By masking the relationship between fundamental drivers of company value and changes in market price, illiquidity causes private equityâ€™s diversifying power to appear artificially high. If two otherwise identical companies differ only in the form of organizationâ€”one private, the other publicâ€”the infrequently valued private company appears much more stable than the frequently valued publicly traded company. Although both companies react in identical fashion to fundamental drivers of corporate value, the less volatile private entity boasts superior risk characteristics, based solely on mismeasurement of the companyâ€™s true underlying volatility. Not only does lack of valuation information reduce reported risk levels, the private company gains spurious diversifying characteristics based solely on lack of co-movement with the more frequently valued public company.
Thus, Swensen emphasizes the need to engage in both a quantitative and qualitative analysis of private equity returns before making asset allocation decisions, lest an investor be mislead by the apparent diversifying power of private equity. One would hope all institutional investors engage in a similarly thoughtful analysis; yet so long as the â€œconservativeâ€? valuation methodology is used, investors may be misled by the apparent low volatility of private equity results (especially venture capital results). That very smart economists have occasionally advocated such a straight-forward quantitative analysis to make asset allocation decisions is further reason to be concerned.
All of this brings me back to the original issue of private equity regulation. Does the valuation problem suggest a need for government intervention? At present, it appears the industry is taking steps to solve the problem on its own. Over the last three years, both U.S. and European private equity investors have devised new valuation guidelines that require private equity firms to value portfolio securities at fair market value using one of several recommended valuation techniques. (For a summary of these initiatives, see here). Initial survey evidence suggests that these new guidelines are being implemented voluntarily by many private equity firms, especially buy-out firms. Venture capital firms are more reluctant to adopt them, owing to the difficulty of applying standard valuation techniques to start-up companies. Recent changes to the tax code (in particular, adoption of Section 409A), however, will now force start-up companies to make â€œreasonableâ€? valuations of stock grants, which should make venture capital firms more comfortableâ€”or at least, more experiencedâ€”with the notion of valuing their portfolio companies. FASB, too, may help spur movement towards fair value accounting for private equity portfolios in light of its initiative to require reliable fair-value measurements of all financial assets and liabilities.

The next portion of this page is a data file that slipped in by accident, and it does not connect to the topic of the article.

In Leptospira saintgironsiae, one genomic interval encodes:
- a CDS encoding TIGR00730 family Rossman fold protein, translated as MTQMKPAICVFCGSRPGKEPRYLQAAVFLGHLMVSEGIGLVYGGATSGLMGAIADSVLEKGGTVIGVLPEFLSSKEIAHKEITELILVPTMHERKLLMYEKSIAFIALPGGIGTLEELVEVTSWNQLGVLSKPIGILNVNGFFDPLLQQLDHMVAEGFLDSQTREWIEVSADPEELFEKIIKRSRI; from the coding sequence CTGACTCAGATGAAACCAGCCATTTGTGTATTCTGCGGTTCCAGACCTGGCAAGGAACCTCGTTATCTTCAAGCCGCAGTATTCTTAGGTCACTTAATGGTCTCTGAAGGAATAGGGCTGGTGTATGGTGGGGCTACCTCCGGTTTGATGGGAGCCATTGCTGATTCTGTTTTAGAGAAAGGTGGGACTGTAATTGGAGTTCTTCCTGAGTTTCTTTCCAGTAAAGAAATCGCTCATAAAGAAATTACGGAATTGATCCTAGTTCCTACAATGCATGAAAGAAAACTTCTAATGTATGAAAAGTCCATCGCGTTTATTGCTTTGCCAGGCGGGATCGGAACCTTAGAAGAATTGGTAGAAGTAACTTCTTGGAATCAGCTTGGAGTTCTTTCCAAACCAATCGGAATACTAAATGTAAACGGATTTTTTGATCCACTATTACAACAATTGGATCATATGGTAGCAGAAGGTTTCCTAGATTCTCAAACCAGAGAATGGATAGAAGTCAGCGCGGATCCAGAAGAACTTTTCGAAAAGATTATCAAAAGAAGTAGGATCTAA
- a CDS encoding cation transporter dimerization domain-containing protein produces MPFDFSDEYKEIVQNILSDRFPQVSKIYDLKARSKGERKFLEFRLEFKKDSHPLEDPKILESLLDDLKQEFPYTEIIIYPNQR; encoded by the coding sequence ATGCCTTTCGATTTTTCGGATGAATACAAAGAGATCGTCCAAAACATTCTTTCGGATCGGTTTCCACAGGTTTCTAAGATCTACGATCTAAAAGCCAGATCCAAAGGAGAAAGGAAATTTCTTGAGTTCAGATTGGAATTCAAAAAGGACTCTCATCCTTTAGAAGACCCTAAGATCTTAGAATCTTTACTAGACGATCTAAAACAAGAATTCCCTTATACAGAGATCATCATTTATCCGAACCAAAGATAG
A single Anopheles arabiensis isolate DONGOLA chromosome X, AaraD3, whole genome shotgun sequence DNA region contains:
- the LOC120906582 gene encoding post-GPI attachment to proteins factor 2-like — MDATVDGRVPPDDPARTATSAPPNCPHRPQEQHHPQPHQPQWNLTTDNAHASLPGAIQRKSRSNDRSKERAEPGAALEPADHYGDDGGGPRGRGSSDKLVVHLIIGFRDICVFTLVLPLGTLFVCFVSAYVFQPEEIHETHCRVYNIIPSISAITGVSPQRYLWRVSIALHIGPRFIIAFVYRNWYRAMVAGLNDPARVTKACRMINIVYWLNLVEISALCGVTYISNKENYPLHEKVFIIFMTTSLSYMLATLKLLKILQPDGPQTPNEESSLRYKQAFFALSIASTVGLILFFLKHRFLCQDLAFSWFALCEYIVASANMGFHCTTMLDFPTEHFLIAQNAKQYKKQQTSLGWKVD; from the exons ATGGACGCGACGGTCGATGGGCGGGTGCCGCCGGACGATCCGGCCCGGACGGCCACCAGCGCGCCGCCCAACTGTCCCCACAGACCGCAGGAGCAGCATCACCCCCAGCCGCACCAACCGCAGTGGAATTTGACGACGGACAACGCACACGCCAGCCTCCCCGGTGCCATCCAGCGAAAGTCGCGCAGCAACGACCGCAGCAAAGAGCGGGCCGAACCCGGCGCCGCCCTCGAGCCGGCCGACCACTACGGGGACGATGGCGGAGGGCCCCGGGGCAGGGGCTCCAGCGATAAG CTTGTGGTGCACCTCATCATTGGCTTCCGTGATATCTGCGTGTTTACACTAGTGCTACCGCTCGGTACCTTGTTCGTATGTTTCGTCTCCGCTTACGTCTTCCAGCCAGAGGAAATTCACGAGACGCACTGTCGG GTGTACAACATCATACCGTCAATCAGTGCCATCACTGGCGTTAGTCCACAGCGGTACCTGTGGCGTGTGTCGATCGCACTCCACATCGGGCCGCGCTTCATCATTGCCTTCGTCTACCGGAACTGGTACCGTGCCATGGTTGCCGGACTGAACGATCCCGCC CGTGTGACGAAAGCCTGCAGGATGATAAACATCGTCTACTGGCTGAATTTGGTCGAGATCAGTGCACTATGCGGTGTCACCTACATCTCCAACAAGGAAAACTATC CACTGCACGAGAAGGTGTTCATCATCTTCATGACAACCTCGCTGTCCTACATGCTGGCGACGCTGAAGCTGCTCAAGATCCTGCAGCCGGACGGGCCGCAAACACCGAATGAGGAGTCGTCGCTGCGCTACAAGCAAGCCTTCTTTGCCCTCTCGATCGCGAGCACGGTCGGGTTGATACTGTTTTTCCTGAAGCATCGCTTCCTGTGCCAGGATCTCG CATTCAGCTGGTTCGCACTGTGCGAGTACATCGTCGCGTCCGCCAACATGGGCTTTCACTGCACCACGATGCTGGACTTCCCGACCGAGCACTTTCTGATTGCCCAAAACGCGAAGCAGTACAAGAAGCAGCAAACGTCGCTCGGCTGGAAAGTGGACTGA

To be sure, moving to a mark-to-market system is hardly a cure-all. Private companies will remain difficult to value, and even the new valuation guidelines will allow funds to use a variety of different measurement techniques. Inconsistent valuations will therefore result, and the potential for abuse by fund managers will remain (letâ€™s not forget that part of Enronâ€™s fraud relied on its use of fair-value accounting to value its special-purpose entities). My tentative conclusion at this point, however, is that the transition will at least diminish the potential over-allocation risk that the traditional valuation system created. While a mark-to-market system may create additional challenges for investors, my suspicion is that they can be managed through innovations in financial contracting. So in the short term, Iâ€™m inclined to take a wait-and-see approach on the feasibility of moving to a fair-value regime, but I could certainly be swayed otherwiseâ€¦